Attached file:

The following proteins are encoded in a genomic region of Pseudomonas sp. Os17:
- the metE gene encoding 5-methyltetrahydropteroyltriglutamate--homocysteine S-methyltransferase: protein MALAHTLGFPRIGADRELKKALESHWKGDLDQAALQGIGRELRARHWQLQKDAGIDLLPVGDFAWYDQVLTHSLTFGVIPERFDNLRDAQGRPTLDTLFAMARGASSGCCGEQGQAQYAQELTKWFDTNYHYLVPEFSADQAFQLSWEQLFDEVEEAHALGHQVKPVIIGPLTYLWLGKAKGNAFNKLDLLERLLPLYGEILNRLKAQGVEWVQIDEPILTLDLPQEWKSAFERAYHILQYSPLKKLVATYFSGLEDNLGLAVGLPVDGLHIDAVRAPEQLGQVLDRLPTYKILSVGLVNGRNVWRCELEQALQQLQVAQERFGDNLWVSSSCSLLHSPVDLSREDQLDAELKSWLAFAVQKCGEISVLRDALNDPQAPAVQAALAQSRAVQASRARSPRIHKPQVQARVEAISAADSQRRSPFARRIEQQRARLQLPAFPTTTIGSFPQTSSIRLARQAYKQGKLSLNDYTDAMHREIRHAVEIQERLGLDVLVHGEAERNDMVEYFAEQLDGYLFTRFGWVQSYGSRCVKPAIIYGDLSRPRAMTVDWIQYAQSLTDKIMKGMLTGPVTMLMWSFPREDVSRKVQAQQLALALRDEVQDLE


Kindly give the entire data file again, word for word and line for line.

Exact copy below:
The following proteins are encoded in a genomic region of Pseudomonas sp. Os17:
- the metE gene encoding 5-methyltetrahydropteroyltriglutamate--homocysteine S-methyltransferase: protein MALAHTLGFPRIGADRELKKALESHWKGDLDQAALQGIGRELRARHWQLQKDAGIDLLPVGDFAWYDQVLTHSLTFGVIPERFDNLRDAQGRPTLDTLFAMARGASSGCCGEQGQAQYAQELTKWFDTNYHYLVPEFSADQAFQLSWEQLFDEVEEAHALGHQVKPVIIGPLTYLWLGKAKGNAFNKLDLLERLLPLYGEILNRLKAQGVEWVQIDEPILTLDLPQEWKSAFERAYHILQYSPLKKLVATYFSGLEDNLGLAVGLPVDGLHIDAVRAPEQLGQVLDRLPTYKILSVGLVNGRNVWRCELEQALQQLQVAQERFGDNLWVSSSCSLLHSPVDLSREDQLDAELKSWLAFAVQKCGEISVLRDALNDPQAPAVQAALAQSRAVQASRARSPRIHKPQVQARVEAISAADSQRRSPFARRIEQQRARLQLPAFPTTTIGSFPQTSSIRLARQAYKQGKLSLNDYTDAMHREIRHAVEIQERLGLDVLVHGEAERNDMVEYFAEQLDGYLFTRFGWVQSYGSRCVKPAIIYGDLSRPRAMTVDWIQYAQSLTDKIMKGMLTGPVTMLMWSFPREDVSRKVQAQQLALALRDEVQDLE